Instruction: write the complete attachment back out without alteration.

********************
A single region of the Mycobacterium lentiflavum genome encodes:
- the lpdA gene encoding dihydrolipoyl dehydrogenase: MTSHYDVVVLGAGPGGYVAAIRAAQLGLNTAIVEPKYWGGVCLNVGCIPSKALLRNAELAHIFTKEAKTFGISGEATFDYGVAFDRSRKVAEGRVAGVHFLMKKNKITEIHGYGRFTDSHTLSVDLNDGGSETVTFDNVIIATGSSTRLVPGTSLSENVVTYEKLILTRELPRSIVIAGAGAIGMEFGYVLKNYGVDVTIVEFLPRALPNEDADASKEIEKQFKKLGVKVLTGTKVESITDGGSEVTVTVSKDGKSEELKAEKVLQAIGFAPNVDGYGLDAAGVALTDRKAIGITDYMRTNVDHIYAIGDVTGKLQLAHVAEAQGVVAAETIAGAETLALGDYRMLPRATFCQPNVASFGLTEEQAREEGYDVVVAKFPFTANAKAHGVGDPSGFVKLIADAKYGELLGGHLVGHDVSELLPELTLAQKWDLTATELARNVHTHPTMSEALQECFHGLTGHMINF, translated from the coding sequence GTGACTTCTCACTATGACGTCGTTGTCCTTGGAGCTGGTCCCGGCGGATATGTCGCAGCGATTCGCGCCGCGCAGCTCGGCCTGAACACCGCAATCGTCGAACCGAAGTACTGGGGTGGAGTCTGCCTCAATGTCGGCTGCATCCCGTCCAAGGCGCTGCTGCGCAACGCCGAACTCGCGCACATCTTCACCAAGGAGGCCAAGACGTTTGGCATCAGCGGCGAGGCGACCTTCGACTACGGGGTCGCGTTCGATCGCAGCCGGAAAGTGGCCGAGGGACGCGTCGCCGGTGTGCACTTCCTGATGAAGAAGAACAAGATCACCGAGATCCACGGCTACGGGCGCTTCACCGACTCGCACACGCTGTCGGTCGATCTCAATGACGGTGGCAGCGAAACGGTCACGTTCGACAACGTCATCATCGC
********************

A single region of the Mycobacterium lentiflavum genome encodes:
- the lpdA gene encoding dihydrolipoyl dehydrogenase: MTSHYDVVVLGAGPGGYVAAIRAAQLGLNTAIVEPKYWGGVCLNVGCIPSKALLRNAELAHIFTKEAKTFGISGEATFDYGVAFDRSRKVAEGRVAGVHFLMKKNKITEIHGYGRFTDSHTLSVDLNDGGSETVTFDNVIIATGSSTRLVPGTSLSENVVTYEKLILTRELPRSIVIAGAGAIGMEFGYVLKNYGVDVTIVEFLPRALPNEDADASKEIEKQFKKLGVKVLTGTKVESITDGGSEVTVTVSKDGKSEELKAEKVLQAIGFAPNVDGYGLDAAGVALTDRKAIGITDYMRTNVDHIYAIGDVTGKLQLAHVAEAQGVVAAETIAGAETLALGDYRMLPRATFCQPNVASFGLTEEQAREEGYDVVVAKFPFTANAKAHGVGDPSGFVKLIADAKYGELLGGHLVGHDVSELLPELTLAQKWDLTATELARNVHTHPTMSEALQECFHGLTGHMINF, translated from the coding sequence GTGACTTCTCACTATGACGTCGTTGTCCTTGGAGCTGGTCCCGGCGGATATGTCGCAGCGATTCGCGCCGCGCAGCTCGGCCTGAACACCGCAATCGTCGAACCGAAGTACTGGGGTGGAGTCTGCCTCAATGTCGGCTGCATCCCGTCCAAGGCGCTGCTGCGCAACGCCGAACTCGCGCACATCTTCACCAAGGAGGCCAAGACGTTTGGCATCAGCGGCGAGGCGACCTTCGACTACGGGGTCGCGTTCGATCGCAGCCGGAAAGTGGCCGAGGGACGCGTCGCCGGTGTGCACTTCCTGATGAAGAAGAACAAGATCACCGAGATCCACGGCTACGGGCGCTTCACCGACTCGCACACGCTGTCGGTCGATCTCAATGACGGTGGCAGCGAAACGGTCACGTTCGACAACGTCATCATCGC